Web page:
Wiltshire Publications

The Westbury Beast on display for the first time

This entry was posted on Tuesday, November 7th, 2017 at 10:45 am.

Doris the Pliosaurus

Afossil of a 150 million year-old Jurassic beast, which was discovered in Westbury in 1994, is on display for the first time at Bristol Museum & Art Gallery – along with a full sized interactive model of the 8-metre long pliosaur.

The exhibition runs until February next year and the White Horse News has  made enquiries to find out what will happen next for Westbury’s oldest resident. Could the interactive model (named “Doris” by Bristol Museum) or even the fossil itself be brought back to her home town for exhibition?

In response to our enquiries, town clerk Deborah Urch, said that the matter could be discussed at the next tourism group meeting, on Monday 13th November.

“It’s an exciting and scary prospect all at the same time,” she said. “While I think Doris would be a huge draw to the Laverton, I am concerned where we would put her for safe keeping in our community building. But if we can create the right conditions, it would not be insurmountable.”

Wiltshire Museum has also expressed their interest in bringing the specimen to the local area. Director of Wiltshire Museum, David Dawson said, “It would be lovely if we could bring the Pliosaurus carpenteri fossil to the area for local people to visit. We have the specialist facilities to look after the fossil. It remains to be seen if this will be possible.”

The discovery of its skeleton in Westbury was heralded  as the world’s only example of a new species of pliosaur – Pliosaurus carpenteri – named after Simon Carpenter who unearthed the fossil.

The Pliosaurus carpenteri was a fierce marine reptile that dominated the seas millions of years ago. Because of its size, it has taken ten years to prepare all the fossils that were found.

The ancient creature would have been between 8 to 8.5 metres long, the length of a bus, with sharp teeth the size of bananas,  four huge flippers and crushingly powerful jaws. The  pliosaur is thought to have been the ultimate underwater predator.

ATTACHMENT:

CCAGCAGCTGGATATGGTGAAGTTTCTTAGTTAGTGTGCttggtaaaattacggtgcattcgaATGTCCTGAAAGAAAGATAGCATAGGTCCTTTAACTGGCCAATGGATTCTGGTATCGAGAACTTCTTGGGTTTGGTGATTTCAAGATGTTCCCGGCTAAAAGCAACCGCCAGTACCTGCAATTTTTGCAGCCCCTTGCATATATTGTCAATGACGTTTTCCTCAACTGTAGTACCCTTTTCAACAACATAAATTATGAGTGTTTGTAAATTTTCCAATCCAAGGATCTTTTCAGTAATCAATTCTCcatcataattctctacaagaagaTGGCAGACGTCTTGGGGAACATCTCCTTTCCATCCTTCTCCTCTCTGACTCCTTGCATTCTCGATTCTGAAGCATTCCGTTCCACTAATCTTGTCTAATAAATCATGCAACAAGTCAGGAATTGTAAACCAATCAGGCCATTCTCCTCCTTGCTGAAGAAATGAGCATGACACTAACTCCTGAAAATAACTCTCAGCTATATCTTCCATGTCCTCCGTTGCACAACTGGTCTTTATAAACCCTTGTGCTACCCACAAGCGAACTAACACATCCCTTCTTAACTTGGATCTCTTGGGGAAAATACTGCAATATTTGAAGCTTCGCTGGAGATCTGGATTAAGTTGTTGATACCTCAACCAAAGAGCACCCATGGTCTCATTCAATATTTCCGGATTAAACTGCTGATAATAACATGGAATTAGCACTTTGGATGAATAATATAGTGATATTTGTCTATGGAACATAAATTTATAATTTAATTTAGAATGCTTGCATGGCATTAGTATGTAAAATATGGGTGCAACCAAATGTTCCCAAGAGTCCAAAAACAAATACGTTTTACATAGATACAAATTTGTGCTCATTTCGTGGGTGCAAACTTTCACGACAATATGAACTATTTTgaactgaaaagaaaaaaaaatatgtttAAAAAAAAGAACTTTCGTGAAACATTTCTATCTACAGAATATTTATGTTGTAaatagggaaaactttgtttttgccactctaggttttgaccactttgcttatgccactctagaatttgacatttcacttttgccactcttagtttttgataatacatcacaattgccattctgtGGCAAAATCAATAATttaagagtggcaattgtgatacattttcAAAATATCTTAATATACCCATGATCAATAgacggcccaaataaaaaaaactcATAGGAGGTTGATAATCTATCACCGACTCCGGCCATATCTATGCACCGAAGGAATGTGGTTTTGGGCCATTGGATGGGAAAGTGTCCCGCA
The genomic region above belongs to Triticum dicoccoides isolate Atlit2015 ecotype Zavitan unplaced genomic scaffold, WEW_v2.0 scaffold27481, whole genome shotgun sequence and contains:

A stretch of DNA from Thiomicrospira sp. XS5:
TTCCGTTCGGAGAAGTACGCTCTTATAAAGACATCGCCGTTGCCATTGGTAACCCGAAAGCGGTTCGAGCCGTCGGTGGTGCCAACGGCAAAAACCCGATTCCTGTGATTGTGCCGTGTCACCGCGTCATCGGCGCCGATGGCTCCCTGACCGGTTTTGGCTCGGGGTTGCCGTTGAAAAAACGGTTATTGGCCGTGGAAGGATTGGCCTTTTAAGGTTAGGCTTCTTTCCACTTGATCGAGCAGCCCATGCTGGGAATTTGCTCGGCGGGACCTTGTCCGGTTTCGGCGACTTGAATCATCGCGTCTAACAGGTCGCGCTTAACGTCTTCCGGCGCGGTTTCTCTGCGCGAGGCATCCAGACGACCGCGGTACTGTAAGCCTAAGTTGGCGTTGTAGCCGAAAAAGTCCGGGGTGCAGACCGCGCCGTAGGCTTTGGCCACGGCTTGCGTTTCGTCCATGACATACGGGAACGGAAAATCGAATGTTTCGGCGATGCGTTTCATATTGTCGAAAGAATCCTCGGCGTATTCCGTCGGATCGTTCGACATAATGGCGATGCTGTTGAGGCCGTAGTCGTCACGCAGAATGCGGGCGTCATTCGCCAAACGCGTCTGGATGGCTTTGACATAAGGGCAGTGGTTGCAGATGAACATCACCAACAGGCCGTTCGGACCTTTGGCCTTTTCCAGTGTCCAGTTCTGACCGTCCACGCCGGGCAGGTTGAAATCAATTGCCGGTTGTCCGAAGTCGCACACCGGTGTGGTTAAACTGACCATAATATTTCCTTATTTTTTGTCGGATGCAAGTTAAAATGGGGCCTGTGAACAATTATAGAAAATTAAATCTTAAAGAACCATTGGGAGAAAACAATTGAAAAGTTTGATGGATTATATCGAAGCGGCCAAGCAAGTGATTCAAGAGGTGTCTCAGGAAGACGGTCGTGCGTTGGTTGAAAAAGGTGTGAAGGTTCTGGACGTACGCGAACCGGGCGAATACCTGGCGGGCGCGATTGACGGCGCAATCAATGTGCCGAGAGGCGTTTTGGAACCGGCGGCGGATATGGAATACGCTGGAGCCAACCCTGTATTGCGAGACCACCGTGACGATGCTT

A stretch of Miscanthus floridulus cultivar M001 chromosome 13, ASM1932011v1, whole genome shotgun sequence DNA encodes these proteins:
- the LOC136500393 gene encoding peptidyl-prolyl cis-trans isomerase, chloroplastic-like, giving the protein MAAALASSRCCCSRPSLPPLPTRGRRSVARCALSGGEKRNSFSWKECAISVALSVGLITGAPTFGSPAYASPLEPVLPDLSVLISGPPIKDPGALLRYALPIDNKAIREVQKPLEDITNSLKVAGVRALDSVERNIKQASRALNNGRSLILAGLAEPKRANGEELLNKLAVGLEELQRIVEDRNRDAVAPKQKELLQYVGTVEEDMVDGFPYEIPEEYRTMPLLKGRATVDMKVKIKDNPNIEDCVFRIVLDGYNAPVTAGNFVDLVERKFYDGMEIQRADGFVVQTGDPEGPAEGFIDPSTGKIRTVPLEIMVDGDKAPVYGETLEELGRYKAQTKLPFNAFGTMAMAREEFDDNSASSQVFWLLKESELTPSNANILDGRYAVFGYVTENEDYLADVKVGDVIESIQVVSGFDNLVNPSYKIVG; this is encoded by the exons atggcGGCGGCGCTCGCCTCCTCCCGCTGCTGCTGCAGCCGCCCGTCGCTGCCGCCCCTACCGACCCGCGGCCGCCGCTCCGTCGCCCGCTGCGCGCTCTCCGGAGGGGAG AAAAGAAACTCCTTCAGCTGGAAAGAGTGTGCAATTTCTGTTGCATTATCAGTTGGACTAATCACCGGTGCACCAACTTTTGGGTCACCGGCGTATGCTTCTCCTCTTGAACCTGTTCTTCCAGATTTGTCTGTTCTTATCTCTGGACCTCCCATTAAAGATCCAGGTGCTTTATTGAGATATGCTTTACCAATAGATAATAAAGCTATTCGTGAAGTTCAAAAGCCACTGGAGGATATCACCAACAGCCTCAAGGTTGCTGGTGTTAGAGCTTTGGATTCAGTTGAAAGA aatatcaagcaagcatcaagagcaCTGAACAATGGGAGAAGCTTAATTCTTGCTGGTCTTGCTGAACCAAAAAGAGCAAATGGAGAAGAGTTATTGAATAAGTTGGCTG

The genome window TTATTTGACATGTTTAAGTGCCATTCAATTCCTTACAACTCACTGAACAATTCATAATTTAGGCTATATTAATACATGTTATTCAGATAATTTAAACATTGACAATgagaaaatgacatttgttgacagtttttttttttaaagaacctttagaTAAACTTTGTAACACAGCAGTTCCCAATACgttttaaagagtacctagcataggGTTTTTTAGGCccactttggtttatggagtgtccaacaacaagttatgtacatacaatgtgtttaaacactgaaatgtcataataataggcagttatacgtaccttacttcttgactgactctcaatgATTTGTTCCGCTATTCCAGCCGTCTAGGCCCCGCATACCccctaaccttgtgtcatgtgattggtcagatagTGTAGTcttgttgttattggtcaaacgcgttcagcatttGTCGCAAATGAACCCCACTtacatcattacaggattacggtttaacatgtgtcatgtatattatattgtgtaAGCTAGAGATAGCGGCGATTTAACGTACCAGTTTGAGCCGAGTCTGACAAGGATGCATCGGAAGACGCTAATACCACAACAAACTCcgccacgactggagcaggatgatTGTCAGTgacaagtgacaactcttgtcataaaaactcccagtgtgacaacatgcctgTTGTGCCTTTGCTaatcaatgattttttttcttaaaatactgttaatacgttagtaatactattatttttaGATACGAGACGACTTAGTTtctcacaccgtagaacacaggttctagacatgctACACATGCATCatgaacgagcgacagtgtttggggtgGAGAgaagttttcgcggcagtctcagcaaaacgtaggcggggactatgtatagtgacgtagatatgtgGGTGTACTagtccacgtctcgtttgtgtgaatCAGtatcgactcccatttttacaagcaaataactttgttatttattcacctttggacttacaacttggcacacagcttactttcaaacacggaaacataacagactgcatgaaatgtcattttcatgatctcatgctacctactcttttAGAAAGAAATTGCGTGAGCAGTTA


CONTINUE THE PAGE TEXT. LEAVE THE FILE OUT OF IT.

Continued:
Despite missing three flippers and its tail, the specimen on display is one of the most complete pliosaurs ever discovered in the world and the only example of the new species, Pliosaurus carpenteri.

Laura Pye, head of culture at Bristol City Council said, “We’re delighted that our very special pliosaur is on display. She is the first of her species and is currently the only example known so she is very special. She is also a relatively complete fossil pliosaur. It is very unusual to have so much of a pliosaur preserved, making her very important to science and of international significance.”

Alongside the fossil, visitors can also enjoy a full-sized interactive model of an 8-metre long pliosaur, named Doris after a public vote. Isla Gladstone, senior curator of natural science at Bristol Museum & Art Gallery said, “Visitors will be able to touch her skin, listen to her heartbeat, and smell her disgusting breath! Meeting Doris will be an inspiring and memorable experience for all our visitors and although it’s aimed at children, we’re certain that adults are going to enjoy it in equal measure!”

In addition to the exhibition, a Jurassic Explorer guide will take visitors on a journey throughout the museum to discover more about Doris’ world – including exploring the dinosaur, geology and fine art galleries.

‘Pliosaurus! Face to face with a Jurassic Beast’ is open at Bristol Museum & Art Gallery until 18th February 2018.

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